A new exhibition has been launched as part of the official opening of the 2017 season at Crich Tramway Village.
New for the season is the Arms to Armistice display, which is the second in the series of exhibitions at the National Tramway Museum to examine how the outbreak of the First World War affected the tramways of Britain.
Crich Tramway Village curator Laura Waters said: “The exhibition explores the latter years of the war from mid-1916 through to the Armistice in 1918, following on from the previous exhibition Tramway Tommies and Clippie Girls, which looked at the early war years.
“Arms to Armistice reveals how the increased employment of women on the trams led to them taking on more responsibilities and pushing the boundaries of the roles that they were able to step into.”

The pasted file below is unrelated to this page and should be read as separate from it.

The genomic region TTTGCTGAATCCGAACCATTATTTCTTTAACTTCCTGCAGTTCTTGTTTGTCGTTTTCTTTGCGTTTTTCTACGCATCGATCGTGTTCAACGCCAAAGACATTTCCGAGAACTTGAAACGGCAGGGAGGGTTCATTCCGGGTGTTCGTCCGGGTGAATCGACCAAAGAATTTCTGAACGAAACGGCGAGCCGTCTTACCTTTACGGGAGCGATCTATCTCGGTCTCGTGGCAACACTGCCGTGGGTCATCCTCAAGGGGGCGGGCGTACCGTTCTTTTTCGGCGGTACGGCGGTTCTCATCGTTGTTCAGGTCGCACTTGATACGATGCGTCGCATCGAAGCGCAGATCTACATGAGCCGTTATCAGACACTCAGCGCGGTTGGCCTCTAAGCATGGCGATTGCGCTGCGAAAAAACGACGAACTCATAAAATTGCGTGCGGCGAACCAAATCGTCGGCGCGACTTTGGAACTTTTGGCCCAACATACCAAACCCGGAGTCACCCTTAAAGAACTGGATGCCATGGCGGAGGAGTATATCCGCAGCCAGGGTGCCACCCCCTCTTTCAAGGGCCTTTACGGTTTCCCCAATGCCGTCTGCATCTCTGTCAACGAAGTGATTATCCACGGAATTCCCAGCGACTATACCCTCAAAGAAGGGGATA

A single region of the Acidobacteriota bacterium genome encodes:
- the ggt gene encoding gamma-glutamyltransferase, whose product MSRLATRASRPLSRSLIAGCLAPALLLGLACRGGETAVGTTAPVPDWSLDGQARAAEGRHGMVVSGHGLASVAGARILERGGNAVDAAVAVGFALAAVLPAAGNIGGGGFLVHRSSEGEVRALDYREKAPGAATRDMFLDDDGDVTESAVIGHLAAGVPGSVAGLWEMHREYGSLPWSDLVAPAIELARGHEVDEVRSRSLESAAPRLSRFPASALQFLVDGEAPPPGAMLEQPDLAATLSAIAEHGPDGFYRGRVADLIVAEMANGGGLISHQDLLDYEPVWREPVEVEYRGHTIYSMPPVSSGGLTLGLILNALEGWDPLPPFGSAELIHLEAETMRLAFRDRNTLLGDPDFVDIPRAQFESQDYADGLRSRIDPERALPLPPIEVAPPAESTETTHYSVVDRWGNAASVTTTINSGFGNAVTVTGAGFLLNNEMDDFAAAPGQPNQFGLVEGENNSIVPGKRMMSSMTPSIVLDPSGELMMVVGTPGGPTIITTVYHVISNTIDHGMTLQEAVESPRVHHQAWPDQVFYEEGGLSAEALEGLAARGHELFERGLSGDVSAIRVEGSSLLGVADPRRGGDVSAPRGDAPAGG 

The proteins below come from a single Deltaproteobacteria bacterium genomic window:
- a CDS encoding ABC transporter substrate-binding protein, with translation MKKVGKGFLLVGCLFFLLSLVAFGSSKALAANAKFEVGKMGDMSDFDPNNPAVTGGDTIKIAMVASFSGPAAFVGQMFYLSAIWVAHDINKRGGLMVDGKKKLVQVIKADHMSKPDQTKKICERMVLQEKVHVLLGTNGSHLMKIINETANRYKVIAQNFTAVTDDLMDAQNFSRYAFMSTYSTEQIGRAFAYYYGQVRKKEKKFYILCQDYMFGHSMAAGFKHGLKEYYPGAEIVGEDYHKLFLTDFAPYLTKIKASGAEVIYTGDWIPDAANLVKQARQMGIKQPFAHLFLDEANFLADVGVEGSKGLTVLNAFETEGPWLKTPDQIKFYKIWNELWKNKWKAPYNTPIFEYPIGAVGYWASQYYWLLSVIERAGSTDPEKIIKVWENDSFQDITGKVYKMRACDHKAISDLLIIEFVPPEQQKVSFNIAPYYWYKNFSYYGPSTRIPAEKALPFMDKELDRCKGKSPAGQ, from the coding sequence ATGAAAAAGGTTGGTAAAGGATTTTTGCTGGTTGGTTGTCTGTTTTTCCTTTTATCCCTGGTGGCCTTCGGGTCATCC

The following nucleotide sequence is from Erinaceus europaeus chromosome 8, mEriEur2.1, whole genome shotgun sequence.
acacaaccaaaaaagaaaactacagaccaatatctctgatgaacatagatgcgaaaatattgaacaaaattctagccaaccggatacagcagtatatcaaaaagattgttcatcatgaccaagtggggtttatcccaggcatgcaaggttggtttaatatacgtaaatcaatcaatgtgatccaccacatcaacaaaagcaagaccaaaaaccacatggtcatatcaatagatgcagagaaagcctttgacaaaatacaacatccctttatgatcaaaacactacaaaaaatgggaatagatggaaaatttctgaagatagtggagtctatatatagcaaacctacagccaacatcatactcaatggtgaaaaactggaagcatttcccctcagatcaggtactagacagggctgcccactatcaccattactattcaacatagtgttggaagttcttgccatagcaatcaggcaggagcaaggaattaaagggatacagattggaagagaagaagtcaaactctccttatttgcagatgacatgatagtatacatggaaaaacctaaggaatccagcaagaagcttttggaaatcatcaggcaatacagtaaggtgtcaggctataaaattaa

The exhibition examines how, as their responsibilities increased, women employed by the tramways were motivated to ask for equal pay and working conditions, and it looks at the disputes and strikes that occurred as a result.
It also shows that the tramway industry as a whole, although progressive in the use of women as conductors and drivers, didn’t necessarily advocate their long-term employment, and how once the war was over, they were dismissed as quickly as they were recruited.
The exhibition shows how the thousands of men returning from war were re-integrated into their former roles on the tramways and how the government encouraged the employment of ex-servicemen.
The Memorial Wall recognises the sacrifice of those tramway employees who never returned from the war.
Laura added: “I am really proud of everyone who has been involved over the last three years with research and development for our First World War activities and exhibitions at the museum. But for me that wall represents exactly why we chose to do the exhibitions and recruitment tram, it’s all about remembering and acknowledging the sacrifice and changes during that period.”